The new education centre for the faculties of Science, Geosciences and Biomedical Sciences at Utrecht University, designed by Ector Hoogstad Architecten, has opened its doors. This building, named after Victor J. Koningsberger, forms part of an education cluster in the northwest corner of the university campus that will make the university a more attractive place for students, teaching staff and researchers by offering them an inspiring and well-equipped work environment and meeting place. The laboratories, lecture theatres and study landscapes provided within the building are already very well used.
The iconic new Victor J. Koningsberger building together with the Minnaert building and the Buys Ballot building form an integrated education cluster in the northwest corner of the university campus, which is known as the Uithof. The ground floor contains entrance halls, lecture theatres, study spaces and a variety of catering facilities. The “loop” on the first floor (recognisable from the outside by the bright green façade) links the three buildings, allowing users to move from one to the other without going outside. Visitors who leave their cycles in the extensive cycle shelter on the ground floor can also enter the building directly from here.
The upper floors contain laboratories and other rooms for practical work that can be given a flexible arrangement thanks to smart integration of structural elements and facilities. Floor structures, only 35 cm thick, house concrete core activation, piping (for air, sewage, water, gas, etc.), power cables and acoustic facilities in an innovative, synergistic combination. This flexibility creates space for a wide range of different research and stimulates cross-fertilisation thanks to the links between the various research areas involved.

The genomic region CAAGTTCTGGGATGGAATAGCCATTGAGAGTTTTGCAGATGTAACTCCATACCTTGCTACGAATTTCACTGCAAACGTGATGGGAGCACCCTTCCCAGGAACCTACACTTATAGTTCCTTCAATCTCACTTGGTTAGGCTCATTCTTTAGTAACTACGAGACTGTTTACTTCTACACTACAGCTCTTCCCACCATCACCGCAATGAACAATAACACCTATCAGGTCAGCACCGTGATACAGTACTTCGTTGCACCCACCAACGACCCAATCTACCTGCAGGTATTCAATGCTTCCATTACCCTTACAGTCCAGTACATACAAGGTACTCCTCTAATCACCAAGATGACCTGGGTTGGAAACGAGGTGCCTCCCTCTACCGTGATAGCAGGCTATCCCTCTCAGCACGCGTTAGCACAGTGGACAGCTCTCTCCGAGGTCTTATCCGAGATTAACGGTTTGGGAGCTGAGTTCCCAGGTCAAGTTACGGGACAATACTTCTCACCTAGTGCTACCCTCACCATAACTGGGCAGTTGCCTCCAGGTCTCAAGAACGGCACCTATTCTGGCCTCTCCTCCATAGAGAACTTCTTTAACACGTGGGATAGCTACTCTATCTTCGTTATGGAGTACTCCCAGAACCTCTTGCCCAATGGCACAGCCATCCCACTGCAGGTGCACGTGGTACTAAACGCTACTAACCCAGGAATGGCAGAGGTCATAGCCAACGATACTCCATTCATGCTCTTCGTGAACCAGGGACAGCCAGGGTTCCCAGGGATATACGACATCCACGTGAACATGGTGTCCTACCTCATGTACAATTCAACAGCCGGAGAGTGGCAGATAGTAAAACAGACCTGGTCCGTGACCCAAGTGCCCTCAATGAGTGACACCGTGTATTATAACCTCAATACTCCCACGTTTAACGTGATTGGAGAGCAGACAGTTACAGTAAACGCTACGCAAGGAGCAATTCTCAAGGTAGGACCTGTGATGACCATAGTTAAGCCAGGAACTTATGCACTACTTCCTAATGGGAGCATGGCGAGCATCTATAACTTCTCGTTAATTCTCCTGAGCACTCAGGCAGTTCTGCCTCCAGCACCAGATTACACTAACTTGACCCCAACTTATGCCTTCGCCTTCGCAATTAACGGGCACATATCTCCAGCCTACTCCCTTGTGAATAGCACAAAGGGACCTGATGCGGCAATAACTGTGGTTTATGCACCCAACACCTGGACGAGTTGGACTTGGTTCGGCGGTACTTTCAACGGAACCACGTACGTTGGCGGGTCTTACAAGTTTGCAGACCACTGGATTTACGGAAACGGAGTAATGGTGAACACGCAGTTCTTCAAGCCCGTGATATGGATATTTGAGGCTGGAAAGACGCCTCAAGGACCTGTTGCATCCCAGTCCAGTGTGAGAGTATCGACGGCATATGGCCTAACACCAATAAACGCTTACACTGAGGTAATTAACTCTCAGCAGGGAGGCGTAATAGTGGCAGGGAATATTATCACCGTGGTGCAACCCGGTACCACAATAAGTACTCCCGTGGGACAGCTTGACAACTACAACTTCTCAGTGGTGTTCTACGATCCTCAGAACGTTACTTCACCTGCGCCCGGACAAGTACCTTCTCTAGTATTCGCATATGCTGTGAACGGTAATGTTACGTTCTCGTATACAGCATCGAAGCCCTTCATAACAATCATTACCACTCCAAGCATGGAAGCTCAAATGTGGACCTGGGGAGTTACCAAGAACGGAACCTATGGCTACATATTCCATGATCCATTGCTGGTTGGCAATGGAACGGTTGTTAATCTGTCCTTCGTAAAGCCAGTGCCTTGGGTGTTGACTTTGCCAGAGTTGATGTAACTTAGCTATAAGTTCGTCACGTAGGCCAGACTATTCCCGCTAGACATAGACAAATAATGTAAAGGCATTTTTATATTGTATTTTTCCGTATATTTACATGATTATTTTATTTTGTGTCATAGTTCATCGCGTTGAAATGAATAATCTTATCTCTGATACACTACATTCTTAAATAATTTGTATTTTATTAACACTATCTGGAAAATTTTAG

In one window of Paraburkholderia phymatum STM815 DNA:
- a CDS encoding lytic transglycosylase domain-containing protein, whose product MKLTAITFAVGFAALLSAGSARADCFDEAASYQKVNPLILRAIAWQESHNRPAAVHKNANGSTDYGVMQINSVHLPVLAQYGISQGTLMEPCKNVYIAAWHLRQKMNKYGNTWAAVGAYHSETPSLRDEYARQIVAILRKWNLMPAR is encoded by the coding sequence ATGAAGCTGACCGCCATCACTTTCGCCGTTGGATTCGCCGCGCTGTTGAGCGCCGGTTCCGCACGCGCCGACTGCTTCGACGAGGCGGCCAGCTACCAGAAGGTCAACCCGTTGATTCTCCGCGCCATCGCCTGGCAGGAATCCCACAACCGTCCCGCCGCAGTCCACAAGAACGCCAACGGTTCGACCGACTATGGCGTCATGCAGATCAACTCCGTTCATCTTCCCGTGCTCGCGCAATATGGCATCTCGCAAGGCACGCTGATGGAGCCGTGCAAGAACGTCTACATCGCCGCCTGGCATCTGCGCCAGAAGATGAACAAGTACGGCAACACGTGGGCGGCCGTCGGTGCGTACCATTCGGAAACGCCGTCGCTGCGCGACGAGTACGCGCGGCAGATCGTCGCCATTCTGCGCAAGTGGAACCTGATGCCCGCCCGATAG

Keywords in the design of the Victor J. Koningsberger building were light, openness and transparency. In line with this, the most striking element of the building is the spectacular atrium that extends over the full height of the structure and contains a majestic staircase winding up to the top of the building. Other eye-catching features are the 35 by 25 metre stability cross made of in situ cast concrete and the remarkable roof that provides the whole of the interior space with attractive diffuse lighting.
The façades of the building are made as transparent as possible, while at the same time great care was taken to find the optimum balance between the view offered, the level of incident light, the orientation and energy economy in the interests of sustainability – which, it goes without saying was a key consideration in the whole design process. The vertical blinds mounted on the façade, which show marked variation in slat width, spacing and number depending on the façade area in question, play a key role here. The end result is a building with very low net energy consumption, plenty of daylight and splendid views over the green university campus.
Ector Hoogstad Architecten was also responsible for the design of the entire interior of the building. The approach here was based on use of natural materials such as bamboo and stone in combination with the wide use of fresh green tints in the interior decoration. Design highlights are the big glass interior walls decorated with green silkscreen prints marked by their gradual variation in intensity, the media walls on the “loop” and the comfortable six-person study booths within the study landscape that provide opportunities for group consultation without disturbing – or being disturbed by – others.
The second phase of this project is the renovation of the Minnaert building, originally designed by Neutelings Riedijk Architects in 1994, which is due to be completed in the spring of 2017.
The design of the Victor J. Koningsberger building is made in collaboration with Pieters Bouwtechniek (construction), Valstar Simonis (technical installation) and DPA Cauberg-Huygen (building physics).
This video gives a beautiful picture of the building.